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A tarp tent is a tarpaulin, a plastic or nylon sheet, used in place of a tent. It is usually rigged with poles, tent pegs, and guy lines. Ultralight backpackers use tarp tents because they are lightweight compared to other backpacking shelters.

In its simplest form it is floorless with open ends. It is commonly lighter and cheaper than a double-wall tent and easier to set up. However, because it is more open, it does not provide as much protection from rain, snow, wind[1], or cold as a tent does. It provides no protection from insects.

More sophisticated tarp tents are now manufactured[2] or homemade with such things as bug screening and storm flaps on the ends and even floors and vents. According to Harvey Manning in his book Backpacking One Step at a Time (The REI Press Seattle), "The term 'tarp-tent' as used here denotes a broad category which at one boundary is nothing more than a shaped tarp and at the other end verges on a 'true' tent. The common characteristic is a single wall, in most cases, waterproof."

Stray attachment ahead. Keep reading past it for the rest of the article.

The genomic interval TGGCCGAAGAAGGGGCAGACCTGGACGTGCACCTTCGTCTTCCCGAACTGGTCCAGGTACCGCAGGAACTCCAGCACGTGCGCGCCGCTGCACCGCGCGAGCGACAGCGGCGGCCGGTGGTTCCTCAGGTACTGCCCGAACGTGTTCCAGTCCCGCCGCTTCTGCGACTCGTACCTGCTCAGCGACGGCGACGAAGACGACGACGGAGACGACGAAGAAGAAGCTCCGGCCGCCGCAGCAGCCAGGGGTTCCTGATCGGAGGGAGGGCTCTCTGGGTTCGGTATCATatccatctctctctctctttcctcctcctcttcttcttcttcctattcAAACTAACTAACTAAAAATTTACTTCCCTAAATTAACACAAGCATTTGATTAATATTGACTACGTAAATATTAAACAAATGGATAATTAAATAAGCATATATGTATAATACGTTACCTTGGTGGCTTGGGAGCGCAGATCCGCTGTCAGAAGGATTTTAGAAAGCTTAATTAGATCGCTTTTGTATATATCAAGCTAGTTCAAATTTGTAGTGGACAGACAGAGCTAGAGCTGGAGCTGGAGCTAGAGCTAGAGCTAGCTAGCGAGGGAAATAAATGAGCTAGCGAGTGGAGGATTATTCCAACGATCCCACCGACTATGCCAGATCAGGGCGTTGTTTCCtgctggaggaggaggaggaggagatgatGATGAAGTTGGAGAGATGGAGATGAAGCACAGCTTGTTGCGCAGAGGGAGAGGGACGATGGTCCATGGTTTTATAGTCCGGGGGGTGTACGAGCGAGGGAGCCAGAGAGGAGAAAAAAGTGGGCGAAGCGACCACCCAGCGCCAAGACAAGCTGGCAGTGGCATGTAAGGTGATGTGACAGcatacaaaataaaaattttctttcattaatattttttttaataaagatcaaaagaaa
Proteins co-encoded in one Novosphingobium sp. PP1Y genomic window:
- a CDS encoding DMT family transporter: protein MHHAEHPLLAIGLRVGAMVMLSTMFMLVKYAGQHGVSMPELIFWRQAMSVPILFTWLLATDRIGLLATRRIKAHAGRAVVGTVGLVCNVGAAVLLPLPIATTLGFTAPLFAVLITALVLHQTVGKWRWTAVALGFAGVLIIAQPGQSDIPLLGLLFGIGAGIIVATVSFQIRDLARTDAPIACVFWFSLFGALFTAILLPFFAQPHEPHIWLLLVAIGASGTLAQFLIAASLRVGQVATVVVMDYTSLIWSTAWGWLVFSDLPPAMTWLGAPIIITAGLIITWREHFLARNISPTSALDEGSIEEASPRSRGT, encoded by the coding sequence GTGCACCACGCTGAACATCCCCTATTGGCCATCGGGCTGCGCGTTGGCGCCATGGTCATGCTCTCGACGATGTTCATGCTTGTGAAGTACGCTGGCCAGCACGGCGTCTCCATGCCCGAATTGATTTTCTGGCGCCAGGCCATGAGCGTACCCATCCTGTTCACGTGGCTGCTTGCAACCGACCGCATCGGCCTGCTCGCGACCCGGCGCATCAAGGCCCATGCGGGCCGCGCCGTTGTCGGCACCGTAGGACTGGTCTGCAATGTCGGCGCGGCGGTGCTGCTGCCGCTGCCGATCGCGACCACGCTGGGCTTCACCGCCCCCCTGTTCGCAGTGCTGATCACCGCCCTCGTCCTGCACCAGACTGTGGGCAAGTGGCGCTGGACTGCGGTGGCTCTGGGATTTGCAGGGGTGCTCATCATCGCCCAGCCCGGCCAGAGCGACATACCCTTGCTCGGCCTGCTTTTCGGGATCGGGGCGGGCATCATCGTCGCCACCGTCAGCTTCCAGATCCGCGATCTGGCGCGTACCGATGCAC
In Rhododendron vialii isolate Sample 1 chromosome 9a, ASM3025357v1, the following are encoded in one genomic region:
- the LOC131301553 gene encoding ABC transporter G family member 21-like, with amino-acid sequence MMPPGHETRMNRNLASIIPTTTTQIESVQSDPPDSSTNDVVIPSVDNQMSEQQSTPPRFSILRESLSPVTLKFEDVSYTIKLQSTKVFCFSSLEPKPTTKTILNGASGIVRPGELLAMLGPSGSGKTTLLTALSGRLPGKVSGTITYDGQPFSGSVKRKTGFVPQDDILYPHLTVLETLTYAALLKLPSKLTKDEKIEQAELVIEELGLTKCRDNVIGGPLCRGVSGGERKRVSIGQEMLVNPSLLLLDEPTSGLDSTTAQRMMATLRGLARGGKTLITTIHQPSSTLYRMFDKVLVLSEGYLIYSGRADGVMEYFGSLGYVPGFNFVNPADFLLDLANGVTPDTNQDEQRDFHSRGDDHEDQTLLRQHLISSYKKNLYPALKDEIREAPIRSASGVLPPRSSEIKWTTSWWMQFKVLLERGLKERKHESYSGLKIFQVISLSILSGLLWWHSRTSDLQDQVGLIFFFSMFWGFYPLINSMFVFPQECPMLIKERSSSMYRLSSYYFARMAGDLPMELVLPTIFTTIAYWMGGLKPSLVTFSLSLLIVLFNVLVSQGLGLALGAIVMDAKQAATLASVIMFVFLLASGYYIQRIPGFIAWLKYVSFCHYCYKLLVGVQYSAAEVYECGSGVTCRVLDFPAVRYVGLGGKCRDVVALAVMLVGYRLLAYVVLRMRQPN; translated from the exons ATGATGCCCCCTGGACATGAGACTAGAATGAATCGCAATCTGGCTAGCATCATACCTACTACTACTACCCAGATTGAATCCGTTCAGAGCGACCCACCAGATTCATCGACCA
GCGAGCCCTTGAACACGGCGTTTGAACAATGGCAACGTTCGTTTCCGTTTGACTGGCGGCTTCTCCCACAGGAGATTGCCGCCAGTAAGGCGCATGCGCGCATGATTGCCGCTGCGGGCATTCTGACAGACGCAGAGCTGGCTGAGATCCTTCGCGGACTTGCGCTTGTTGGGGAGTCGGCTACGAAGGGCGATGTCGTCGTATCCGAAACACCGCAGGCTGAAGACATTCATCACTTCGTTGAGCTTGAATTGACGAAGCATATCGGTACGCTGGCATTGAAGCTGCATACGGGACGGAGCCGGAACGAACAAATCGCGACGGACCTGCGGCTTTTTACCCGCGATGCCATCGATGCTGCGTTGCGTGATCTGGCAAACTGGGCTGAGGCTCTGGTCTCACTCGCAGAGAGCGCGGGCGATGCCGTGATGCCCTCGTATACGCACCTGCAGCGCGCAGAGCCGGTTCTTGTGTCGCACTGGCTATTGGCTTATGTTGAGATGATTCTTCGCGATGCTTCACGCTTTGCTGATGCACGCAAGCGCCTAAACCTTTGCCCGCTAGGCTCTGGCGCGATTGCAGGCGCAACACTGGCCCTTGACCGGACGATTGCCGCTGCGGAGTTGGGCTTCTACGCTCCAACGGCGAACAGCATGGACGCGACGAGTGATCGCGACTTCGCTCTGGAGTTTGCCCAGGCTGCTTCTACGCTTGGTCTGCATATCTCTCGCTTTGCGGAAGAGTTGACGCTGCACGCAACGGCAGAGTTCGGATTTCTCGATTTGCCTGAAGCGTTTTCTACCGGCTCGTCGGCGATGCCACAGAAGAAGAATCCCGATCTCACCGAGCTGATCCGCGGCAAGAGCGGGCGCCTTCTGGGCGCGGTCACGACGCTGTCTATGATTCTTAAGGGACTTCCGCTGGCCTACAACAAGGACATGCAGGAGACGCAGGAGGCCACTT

In Mountaineering the Freedom of the Hills (4th ed. The Mountaineers, Seattle, WA) it says, "A tarp tent is both light in weight and low in cost, and offers adequate shelter from all but extreme weather in lowland forests and among subalpine trees."

Tarp tents are frequently made of silnylon material because it is light weight, strong, and waterproof.

NotesEdit

  1. Rutter, Michael (2001). Camping Made Easy (2nd ed.). Guilford, CT: The Globe Pequot Press. pp. 45–46. ISBN 0-7627-0749-6. http://books.google.com/books?id=GCt2leRiv3wC&pg=PA45&dq=tarp+tent&ei=bilCSr7pFYL0NJDp8NYO. Retrieved 2009-06-24. 
  2. Kestenbaum, Ryel (2001). The Ultralight Backpacker. Camden, ME: Ragged Mountain Press. pp. 32–33. ISBN 978-0071368285. http://books.google.com/books?id=61nozf960jAC&pg=PA32&dq=tarp+tent&ei=-itCSr_pBIO-NpKFgccO. Retrieved 2009-06-24. 
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